Willa Cather was seriously interested in the idea of what exactly makes a person a true artist. Her short stories including The Sculptor's Funeral revolve around this thesis as the author tries to unearth the true characteristics of a real artist. In her attempt to highlight the traits that makes an artist different from the rest of the herd, she examines the conflict between materialism and artistic aspirations that is the single most important factor affecting an artist's life and soul. " ... The story stands as one of Cather's most powerful treatments of the conflict between artistic ideals and materialistic value systems" (Arnold, 1077)
In this story, the author carefully highlights the true spirit of an artist in order to prove that without possessing such a spirit, the artist can ruin his own life thereby doing complete injustice to his artistic talents. Cather maintains that it is only when an artist accepts the fact that he would be misunderstood and that a larger majority of people wouldn't understand his passion for art, that he can rise above these considerations and achieve his artistic goals.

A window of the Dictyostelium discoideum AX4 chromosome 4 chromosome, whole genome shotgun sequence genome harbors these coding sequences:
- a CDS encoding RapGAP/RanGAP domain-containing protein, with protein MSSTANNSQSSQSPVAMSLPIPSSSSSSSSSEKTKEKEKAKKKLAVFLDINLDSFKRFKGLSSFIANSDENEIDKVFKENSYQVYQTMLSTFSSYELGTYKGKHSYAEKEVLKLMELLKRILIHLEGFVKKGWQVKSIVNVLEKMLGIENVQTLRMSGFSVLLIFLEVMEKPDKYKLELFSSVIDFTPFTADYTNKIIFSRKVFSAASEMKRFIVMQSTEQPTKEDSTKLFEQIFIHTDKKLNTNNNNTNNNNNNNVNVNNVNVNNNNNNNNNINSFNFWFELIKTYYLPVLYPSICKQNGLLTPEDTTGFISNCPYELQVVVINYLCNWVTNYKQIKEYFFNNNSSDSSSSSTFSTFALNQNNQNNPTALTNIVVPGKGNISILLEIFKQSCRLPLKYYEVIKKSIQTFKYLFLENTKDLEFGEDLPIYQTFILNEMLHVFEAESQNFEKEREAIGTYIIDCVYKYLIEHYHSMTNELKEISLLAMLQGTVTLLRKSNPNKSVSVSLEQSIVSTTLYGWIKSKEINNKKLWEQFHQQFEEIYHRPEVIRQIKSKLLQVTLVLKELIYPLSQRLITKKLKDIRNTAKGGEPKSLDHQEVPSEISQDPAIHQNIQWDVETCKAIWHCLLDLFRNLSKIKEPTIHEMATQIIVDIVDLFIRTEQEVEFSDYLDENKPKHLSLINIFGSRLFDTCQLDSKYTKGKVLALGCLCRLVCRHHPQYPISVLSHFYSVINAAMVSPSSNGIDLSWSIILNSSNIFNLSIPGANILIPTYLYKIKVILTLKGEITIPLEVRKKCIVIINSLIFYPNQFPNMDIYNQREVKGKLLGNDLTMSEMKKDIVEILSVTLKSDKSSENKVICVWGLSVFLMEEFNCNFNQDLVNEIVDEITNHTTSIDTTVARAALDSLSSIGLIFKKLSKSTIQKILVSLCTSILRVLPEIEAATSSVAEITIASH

Cather makes it clear that conformity is the most dangerous force in the way of an artist, which must be defeated at all costs, or life of an artist ends in tragedy. Brown concurs: "The burden of 'The Sculptor's Funeral' is that even in death the artist cannot escape the harshness and hostility of his home surroundings where he is fated to be remembered as 'queer' because he never conformed, and because he fled to unfamiliar worlds undreamed of by his family and friends" (Brown 101).
The author achieves her purpose by creating two characters who are passionate about art with the only difference that one had the courage to leave the materialistic world while the other lacked such a spirit. As the result of this, Jim Laird becomes a tragic figure worthy of our pity while the Sculptor becomes a hero, a person we must look up to because he had the courage to follow his dreams without any monetary considerations. Cather believes that an artist shouldn't be concerned about monetary gains because his true purpose in life is to express himself through his art. Poupard asserts: "Cather's passionate idealism and her disdain for materialistic aspiration leave little doubt that, in her view, it was only perfection that should concern the true artist" (Poupard 91).
Henry Adams had similar views on the true character of an artist, which he presented in his autobiography Education of Henry Adams. Being a member of extremely affluent and powerful family, he knew how money was usually the ultimate criterion for measuring someone's…